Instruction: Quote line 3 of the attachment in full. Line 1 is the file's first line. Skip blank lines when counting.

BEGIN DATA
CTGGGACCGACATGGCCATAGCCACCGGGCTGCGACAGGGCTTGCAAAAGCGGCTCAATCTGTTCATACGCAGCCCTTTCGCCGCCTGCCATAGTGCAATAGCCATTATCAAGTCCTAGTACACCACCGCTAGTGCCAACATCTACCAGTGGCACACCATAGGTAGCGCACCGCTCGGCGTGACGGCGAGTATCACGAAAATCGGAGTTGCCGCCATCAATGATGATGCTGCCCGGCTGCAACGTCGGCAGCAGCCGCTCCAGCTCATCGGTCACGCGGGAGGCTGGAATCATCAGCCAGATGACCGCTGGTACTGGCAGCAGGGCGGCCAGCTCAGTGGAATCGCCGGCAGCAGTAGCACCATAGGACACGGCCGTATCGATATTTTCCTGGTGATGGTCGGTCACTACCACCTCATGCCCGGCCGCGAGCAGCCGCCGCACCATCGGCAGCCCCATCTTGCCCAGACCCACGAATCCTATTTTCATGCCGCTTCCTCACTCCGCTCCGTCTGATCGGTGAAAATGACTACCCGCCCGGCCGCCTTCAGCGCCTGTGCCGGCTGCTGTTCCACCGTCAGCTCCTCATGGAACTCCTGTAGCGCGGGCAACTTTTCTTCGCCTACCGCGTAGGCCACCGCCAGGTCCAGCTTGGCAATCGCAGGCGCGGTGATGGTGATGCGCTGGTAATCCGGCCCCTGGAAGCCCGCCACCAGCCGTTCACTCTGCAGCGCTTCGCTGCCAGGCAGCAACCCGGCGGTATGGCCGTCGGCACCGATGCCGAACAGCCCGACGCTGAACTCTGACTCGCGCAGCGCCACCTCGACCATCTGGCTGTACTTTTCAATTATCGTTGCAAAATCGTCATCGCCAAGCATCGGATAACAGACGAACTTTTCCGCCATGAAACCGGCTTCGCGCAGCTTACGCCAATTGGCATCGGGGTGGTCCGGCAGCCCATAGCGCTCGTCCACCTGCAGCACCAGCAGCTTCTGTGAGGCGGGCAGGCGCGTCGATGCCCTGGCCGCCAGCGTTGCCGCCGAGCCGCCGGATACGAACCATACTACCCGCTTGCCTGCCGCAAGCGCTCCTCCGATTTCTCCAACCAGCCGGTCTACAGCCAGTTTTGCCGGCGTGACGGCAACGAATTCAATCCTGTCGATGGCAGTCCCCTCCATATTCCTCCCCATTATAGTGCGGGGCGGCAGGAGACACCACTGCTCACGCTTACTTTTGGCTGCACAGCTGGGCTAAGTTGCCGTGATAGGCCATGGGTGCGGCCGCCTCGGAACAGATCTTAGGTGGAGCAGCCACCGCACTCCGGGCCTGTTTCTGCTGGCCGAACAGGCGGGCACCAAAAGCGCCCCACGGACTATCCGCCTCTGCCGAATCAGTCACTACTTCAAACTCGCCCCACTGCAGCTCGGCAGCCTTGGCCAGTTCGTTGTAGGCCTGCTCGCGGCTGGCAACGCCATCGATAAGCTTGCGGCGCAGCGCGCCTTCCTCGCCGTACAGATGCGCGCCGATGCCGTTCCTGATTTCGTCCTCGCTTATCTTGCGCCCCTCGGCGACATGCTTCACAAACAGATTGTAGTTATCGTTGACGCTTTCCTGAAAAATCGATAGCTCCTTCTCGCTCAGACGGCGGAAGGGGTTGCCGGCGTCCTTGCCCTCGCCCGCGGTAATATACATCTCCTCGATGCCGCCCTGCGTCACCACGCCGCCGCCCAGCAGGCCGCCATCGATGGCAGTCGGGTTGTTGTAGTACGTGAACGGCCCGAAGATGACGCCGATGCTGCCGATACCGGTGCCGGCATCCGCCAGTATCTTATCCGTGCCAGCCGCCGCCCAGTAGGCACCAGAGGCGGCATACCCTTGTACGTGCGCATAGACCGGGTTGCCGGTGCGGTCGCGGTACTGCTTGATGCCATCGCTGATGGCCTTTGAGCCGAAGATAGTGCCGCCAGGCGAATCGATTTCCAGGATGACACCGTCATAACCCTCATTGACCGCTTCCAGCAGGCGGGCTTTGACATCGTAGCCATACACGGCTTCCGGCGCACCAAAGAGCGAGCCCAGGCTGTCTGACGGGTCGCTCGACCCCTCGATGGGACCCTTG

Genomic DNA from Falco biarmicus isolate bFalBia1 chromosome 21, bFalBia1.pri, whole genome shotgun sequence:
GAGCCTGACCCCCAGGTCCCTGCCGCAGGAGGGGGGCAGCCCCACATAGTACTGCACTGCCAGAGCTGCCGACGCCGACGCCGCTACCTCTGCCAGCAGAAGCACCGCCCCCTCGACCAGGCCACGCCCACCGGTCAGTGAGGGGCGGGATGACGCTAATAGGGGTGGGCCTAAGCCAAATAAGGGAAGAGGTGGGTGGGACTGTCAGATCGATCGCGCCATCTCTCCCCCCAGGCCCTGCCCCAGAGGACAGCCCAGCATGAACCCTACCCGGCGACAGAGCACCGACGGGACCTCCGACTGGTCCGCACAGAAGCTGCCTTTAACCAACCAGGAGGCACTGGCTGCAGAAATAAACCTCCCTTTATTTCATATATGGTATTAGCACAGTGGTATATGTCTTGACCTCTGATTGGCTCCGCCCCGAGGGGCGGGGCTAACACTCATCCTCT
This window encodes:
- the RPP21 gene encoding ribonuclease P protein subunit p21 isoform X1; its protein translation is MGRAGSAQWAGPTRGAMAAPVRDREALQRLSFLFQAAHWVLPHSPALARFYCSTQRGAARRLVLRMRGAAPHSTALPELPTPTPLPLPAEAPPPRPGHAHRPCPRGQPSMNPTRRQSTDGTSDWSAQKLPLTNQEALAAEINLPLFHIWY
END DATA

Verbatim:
GAGCCTGACCCCCAGGTCCCTGCCGCAGGAGGGGGGCAGCCCCACATAGTACTGCACTGCCAGAGCTGCCGACGCCGACGCCGCTACCTCTGCCAGCAGAAGCACCGCCCCCTCGACCAGGCCACGCCCACCGGTCAGTGAGGGGCGGGATGACGCTAATAGGGGTGGGCCTAAGCCAAATAAGGGAAGAGGTGGGTGGGACTGTCAGATCGATCGCGCCATCTCTCCCCCCAGGCCCTGCCCCAGAGGACAGCCCAGCATGAACCCTACCCGGCGACAGAGCACCGACGGGACCTCCGACTGGTCCGCACAGAAGCTGCCTTTAACCAACCAGGAGGCACTGGCTGCAGAAATAAACCTCCCTTTATTTCATATATGGTATTAGCACAGTGGTATATGTCTTGACCTCTGATTGGCTCCGCCCCGAGGGGCGGGGCTAACACTCATCCTCT